The Official "Buzz" of the Baccalaureate School for Global Education
On May 9th, 2014, the principal of the Baccalaureate School for Global Education, Ms. Johnson, was informed that a student in the eighth grade had head lice. Ms. Johnson sent an email to parents within the same day with further information about the head lice. The student was asked to temporarily leave school until their head is free of lice, complying with the “no-nit” policy that is followed by school systems throughout the nation.
The situation is troubling as anyone can get head lice if they are not careful. It is hard to spot lice because adult lice can be small as a sesame seed and eggs are almost undetectable without a trained eye. People often mistake lice for dandruff. Dandruff is white dead skin that is dry and flakes off hair follicles on the scalp, while lice do not come off as easily. Even regular showers cannot get rid of lice, because they strongly latch onto hair. In order to limit the spread of lice, do not share hair accessories like hair ties, hats, hair bands, hair clips, and hair brushes. Be careful with sharing clothing as well, because lice can move onto clothing and they can travel into the hair of the person sharing the clothing.
The good news is that head lice cannot spread disease to people and they cannot make people fatally ill. The condition is highly treatable with many types of treatments easily available, such as over the counter or prescribed creams and shampoos. In addition, lice are not as contagious as people think. One myth commonly believed to be true is that lice can jump from person to person. Instead, they crawl from one place to another, because they are not capable of jumping great heights like the tick insect.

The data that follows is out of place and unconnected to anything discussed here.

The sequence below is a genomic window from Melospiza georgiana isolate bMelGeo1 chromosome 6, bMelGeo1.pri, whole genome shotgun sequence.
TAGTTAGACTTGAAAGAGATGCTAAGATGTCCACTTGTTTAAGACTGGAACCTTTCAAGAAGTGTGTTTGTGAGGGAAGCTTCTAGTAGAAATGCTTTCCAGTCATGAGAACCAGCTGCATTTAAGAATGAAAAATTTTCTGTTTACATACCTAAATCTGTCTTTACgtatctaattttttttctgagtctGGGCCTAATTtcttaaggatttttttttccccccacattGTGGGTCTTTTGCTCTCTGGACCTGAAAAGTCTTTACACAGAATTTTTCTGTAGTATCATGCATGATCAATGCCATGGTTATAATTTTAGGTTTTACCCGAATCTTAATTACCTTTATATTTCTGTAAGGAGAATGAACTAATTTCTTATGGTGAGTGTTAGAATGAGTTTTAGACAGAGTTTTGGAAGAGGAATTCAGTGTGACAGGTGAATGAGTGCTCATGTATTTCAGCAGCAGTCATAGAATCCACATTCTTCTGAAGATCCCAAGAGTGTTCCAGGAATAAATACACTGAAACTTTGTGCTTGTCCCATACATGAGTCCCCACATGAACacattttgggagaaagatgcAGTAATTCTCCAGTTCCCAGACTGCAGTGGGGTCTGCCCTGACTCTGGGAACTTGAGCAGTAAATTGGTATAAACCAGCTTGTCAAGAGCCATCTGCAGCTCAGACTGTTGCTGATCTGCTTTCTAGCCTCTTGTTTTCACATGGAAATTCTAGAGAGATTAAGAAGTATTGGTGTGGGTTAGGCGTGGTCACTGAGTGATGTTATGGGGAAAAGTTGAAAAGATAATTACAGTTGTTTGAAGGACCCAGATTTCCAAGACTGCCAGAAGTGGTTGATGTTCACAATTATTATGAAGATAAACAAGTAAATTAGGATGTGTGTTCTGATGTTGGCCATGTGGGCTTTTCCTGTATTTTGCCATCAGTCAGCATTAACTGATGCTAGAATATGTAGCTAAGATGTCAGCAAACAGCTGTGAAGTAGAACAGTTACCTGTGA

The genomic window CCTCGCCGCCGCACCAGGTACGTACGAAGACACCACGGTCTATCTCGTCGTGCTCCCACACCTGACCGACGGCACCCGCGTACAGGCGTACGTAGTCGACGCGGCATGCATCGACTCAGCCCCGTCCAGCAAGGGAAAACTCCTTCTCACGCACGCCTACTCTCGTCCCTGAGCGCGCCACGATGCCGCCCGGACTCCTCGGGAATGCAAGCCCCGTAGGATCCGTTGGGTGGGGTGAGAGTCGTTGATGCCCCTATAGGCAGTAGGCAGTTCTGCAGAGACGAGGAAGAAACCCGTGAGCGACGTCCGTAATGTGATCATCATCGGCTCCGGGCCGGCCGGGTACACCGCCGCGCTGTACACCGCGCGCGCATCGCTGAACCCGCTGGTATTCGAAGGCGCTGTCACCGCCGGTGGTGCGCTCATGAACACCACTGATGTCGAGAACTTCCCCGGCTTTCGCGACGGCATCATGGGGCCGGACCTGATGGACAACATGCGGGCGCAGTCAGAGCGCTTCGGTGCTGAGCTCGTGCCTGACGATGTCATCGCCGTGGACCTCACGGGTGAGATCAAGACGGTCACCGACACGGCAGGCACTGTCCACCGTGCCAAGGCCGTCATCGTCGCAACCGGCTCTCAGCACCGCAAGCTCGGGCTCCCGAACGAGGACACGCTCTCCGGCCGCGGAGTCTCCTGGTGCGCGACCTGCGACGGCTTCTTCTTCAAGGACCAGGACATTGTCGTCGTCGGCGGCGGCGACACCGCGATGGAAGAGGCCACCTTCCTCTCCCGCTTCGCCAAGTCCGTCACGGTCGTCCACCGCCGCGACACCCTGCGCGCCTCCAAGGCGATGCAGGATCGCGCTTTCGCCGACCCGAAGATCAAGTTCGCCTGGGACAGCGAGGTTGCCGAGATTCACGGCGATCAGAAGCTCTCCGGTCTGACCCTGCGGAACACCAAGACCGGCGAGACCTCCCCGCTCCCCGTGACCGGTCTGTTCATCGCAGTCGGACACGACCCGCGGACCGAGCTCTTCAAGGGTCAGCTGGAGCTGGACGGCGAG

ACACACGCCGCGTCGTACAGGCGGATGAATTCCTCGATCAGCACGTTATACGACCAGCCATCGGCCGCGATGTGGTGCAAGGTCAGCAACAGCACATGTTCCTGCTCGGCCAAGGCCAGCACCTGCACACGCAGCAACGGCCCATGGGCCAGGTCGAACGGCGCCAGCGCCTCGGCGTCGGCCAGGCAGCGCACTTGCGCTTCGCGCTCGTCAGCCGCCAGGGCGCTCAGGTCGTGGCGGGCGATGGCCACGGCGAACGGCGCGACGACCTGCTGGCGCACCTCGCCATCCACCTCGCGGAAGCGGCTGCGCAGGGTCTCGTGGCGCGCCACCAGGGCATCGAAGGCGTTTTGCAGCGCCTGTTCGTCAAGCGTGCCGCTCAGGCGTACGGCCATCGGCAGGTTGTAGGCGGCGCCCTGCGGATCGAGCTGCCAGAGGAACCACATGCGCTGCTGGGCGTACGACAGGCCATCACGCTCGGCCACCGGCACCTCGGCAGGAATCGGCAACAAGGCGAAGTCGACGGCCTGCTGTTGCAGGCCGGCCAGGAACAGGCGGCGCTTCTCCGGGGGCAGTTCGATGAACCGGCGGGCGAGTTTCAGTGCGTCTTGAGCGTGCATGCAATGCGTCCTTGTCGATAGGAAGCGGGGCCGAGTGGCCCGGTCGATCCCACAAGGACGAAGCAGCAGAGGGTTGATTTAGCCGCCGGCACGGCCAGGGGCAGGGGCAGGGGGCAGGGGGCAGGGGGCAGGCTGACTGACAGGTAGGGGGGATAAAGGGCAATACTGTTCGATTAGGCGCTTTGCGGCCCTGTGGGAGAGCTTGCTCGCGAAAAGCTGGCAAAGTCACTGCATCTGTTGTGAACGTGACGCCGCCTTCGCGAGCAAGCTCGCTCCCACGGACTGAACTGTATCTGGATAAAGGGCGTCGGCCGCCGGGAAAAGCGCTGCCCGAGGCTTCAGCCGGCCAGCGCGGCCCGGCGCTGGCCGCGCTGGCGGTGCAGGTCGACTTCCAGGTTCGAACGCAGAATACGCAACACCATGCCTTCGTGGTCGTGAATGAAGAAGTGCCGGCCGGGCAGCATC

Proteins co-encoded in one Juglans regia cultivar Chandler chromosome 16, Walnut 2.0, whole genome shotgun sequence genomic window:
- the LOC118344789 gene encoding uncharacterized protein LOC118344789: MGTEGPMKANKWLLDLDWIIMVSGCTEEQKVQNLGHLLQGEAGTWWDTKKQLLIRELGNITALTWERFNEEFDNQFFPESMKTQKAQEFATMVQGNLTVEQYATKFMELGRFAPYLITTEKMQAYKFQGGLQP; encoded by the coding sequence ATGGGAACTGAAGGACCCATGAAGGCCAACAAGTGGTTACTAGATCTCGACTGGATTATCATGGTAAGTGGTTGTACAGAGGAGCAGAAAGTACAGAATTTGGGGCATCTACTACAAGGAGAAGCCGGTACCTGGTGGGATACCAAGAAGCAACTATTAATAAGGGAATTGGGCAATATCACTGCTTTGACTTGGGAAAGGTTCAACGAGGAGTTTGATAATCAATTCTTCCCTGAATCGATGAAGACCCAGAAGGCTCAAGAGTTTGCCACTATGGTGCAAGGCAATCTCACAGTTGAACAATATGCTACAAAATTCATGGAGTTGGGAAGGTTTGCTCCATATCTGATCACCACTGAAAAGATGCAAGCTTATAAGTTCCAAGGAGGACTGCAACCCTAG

Lice are not BSGE’s only pest problem. A week later, on May 19th, 2014, Baccalaureate School for Global Education faced a similar situation. Parents and students were notified that a bed bug was found within the school. Like lice, bed bugs are not known to cause or transmit disease, and they are dormant during the day. The pests feed on blood, with a bite similar to a mosquito’s. It is initially painless and then becomes swollen, red, and itchy. The single bed bug found did not confirm an infestation, but parents and students were informed because there may be possible future sightings of more bed bugs. The Department of Education will try to search for the bed bugs with a full inspection and have licensed pest control specialists ready to get rid of the source of the problem if there is one. Eric C. ‘16 suggests, “We should contact Roscoe, the bed bug dog.”
Parents should practice pest preventive measures and search homes for bed bugs in case it is their child bringing the bed bugs into the school building or has unknowingly brought the bug home from school.